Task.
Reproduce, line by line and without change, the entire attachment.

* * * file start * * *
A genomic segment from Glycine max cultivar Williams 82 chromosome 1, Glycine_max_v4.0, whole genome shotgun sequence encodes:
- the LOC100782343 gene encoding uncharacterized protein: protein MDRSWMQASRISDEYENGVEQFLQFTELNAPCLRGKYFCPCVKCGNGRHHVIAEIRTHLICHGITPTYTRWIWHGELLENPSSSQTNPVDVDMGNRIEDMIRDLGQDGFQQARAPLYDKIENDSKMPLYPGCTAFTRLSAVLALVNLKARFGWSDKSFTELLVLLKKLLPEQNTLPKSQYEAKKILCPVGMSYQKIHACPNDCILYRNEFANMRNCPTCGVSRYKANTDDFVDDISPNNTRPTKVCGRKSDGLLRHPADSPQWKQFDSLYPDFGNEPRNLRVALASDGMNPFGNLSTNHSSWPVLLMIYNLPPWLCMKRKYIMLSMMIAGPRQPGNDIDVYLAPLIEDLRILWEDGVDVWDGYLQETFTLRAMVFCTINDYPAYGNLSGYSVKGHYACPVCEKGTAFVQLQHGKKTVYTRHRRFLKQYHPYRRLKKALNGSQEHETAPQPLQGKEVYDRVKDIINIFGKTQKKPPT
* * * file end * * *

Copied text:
A genomic segment from Glycine max cultivar Williams 82 chromosome 1, Glycine_max_v4.0, whole genome shotgun sequence encodes:
- the LOC100782343 gene encoding uncharacterized protein: protein MDRSWMQASRISDEYENGVEQFLQFTELNAPCLRGKYFCPCVKCGNGRHHVIAEIRTHLICHGITPTYTRWIWHGELLENPSSSQTNPVDVDMGNRIEDMIRDLGQDGFQQARAPLYDKIENDSKMPLYPGCTAFTRLSAVLALVNLKARFGWSDKSFTELLVLLKKLLPEQNTLPKSQYEAKKILCPVGMSYQKIHACPNDCILYRNEFANMRNCPTCGVSRYKANTDDFVDDISPNNTRPTKVCGRKSDGLLRHPADSPQWKQFDSLYPDFGNEPRNLRVALASDGMNPFGNLSTNHSSWPVLLMIYNLPPWLCMKRKYIMLSMMIAGPRQPGNDIDVYLAPLIEDLRILWEDGVDVWDGYLQETFTLRAMVFCTINDYPAYGNLSGYSVKGHYACPVCEKGTAFVQLQHGKKTVYTRHRRFLKQYHPYRRLKKALNGSQEHETAPQPLQGKEVYDRVKDIINIFGKTQKKPPT